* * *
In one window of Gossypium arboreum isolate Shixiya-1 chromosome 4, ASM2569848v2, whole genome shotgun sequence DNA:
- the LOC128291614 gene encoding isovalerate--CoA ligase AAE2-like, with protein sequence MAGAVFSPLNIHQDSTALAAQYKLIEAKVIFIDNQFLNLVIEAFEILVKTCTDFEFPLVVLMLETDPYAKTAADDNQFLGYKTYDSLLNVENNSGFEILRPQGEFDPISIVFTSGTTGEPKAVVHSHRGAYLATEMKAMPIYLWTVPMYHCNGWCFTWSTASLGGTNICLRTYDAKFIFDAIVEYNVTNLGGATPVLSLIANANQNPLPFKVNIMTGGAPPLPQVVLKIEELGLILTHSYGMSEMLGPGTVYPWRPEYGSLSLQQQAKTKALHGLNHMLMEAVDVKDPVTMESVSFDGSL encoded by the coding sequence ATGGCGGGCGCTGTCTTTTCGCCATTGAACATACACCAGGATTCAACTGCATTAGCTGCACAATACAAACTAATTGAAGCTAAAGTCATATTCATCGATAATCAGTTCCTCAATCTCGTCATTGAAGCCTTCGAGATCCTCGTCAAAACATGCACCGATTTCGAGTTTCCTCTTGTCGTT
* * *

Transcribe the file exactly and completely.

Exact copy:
In one window of Gossypium arboreum isolate Shixiya-1 chromosome 4, ASM2569848v2, whole genome shotgun sequence DNA:
- the LOC128291614 gene encoding isovalerate--CoA ligase AAE2-like, with protein sequence MAGAVFSPLNIHQDSTALAAQYKLIEAKVIFIDNQFLNLVIEAFEILVKTCTDFEFPLVVLMLETDPYAKTAADDNQFLGYKTYDSLLNVENNSGFEILRPQGEFDPISIVFTSGTTGEPKAVVHSHRGAYLATEMKAMPIYLWTVPMYHCNGWCFTWSTASLGGTNICLRTYDAKFIFDAIVEYNVTNLGGATPVLSLIANANQNPLPFKVNIMTGGAPPLPQVVLKIEELGLILTHSYGMSEMLGPGTVYPWRPEYGSLSLQQQAKTKALHGLNHMLMEAVDVKDPVTMESVSFDGSL encoded by the coding sequence ATGGCGGGCGCTGTCTTTTCGCCATTGAACATACACCAGGATTCAACTGCATTAGCTGCACAATACAAACTAATTGAAGCTAAAGTCATATTCATCGATAATCAGTTCCTCAATCTCGTCATTGAAGCCTTCGAGATCCTCGTCAAAACATGCACCGATTTCGAGTTTCCTCTTGTCGTT